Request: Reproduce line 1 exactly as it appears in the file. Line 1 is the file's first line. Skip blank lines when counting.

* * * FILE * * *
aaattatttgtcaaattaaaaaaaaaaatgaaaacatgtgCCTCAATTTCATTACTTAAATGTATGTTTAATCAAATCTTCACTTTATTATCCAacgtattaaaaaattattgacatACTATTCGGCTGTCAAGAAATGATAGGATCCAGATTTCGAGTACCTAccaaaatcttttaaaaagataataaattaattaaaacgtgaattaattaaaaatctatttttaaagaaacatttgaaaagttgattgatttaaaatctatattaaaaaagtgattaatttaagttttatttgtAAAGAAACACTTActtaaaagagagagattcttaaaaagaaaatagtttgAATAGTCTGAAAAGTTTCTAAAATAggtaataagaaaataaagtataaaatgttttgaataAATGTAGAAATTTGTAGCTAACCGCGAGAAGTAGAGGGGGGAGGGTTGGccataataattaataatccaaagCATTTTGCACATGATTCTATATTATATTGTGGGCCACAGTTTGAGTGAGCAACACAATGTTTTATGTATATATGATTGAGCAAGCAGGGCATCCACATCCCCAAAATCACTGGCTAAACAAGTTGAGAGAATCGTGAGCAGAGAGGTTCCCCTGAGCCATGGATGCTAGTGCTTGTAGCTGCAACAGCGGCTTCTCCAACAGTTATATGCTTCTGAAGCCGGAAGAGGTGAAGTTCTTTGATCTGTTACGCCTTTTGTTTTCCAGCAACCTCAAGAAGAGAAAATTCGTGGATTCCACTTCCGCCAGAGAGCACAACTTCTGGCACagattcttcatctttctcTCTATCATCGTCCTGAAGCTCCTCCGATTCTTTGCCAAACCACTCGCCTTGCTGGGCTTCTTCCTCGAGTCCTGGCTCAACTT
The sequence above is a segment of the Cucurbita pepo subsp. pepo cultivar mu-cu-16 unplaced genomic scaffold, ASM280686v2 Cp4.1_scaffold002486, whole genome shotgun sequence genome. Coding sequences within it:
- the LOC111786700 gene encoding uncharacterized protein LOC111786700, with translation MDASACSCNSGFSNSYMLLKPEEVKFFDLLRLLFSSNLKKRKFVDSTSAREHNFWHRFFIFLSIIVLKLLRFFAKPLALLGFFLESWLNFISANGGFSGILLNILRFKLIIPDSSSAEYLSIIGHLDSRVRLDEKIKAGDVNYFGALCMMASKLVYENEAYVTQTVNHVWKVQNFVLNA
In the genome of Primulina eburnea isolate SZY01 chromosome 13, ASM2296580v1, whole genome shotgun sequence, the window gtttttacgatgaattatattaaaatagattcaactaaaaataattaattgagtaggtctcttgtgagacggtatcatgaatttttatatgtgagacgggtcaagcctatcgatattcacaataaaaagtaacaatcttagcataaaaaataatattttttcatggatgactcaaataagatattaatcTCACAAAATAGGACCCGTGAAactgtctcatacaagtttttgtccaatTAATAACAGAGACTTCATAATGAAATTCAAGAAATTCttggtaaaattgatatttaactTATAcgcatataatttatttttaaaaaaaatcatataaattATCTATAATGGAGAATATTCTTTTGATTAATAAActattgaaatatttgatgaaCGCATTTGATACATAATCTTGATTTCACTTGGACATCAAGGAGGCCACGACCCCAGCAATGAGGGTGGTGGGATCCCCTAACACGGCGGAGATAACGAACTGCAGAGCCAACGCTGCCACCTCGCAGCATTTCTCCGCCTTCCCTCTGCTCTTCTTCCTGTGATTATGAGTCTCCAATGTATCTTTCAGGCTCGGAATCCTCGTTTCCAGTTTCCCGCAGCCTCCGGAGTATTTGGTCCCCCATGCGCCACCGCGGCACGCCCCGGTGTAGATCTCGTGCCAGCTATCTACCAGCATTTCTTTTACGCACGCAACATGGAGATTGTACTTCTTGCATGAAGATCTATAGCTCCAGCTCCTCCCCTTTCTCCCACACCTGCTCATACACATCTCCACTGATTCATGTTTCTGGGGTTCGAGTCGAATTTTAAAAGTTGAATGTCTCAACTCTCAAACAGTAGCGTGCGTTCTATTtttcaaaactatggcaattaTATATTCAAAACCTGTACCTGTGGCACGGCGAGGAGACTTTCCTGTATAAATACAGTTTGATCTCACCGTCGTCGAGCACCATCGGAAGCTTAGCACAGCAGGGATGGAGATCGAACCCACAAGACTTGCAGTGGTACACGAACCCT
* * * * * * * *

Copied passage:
aaattatttgtcaaattaaaaaaaaaaatgaaaacatgtgCCTCAATTTCATTACTTAAATGTATGTTTAATCAAATCTTCACTTTATTATCCAacgtattaaaaaattattgacatACTATTCGGCTGTCAAGAAATGATAGGATCCAGATTTCGAGTACCTAccaaaatcttttaaaaagataataaattaattaaaacgtgaattaattaaaaatctatttttaaagaaacatttgaaaagttgattgatttaaaatctatattaaaaaagtgattaatttaagttttatttgtAAAGAAACACTTActtaaaagagagagattcttaaaaagaaaatagtttgAATAGTCTGAAAAGTTTCTAAAATAggtaataagaaaataaagtataaaatgttttgaataAATGTAGAAATTTGTAGCTAACCGCGAGAAGTAGAGGGGGGAGGGTTGGccataataattaataatccaaagCATTTTGCACATGATTCTATATTATATTGTGGGCCACAGTTTGAGTGAGCAACACAATGTTTTATGTATATATGATTGAGCAAGCAGGGCATCCACATCCCCAAAATCACTGGCTAAACAAGTTGAGAGAATCGTGAGCAGAGAGGTTCCCCTGAGCCATGGATGCTAGTGCTTGTAGCTGCAACAGCGGCTTCTCCAACAGTTATATGCTTCTGAAGCCGGAAGAGGTGAAGTTCTTTGATCTGTTACGCCTTTTGTTTTCCAGCAACCTCAAGAAGAGAAAATTCGTGGATTCCACTTCCGCCAGAGAGCACAACTTCTGGCACagattcttcatctttctcTCTATCATCGTCCTGAAGCTCCTCCGATTCTTTGCCAAACCACTCGCCTTGCTGGGCTTCTTCCTCGAGTCCTGGCTCAACTT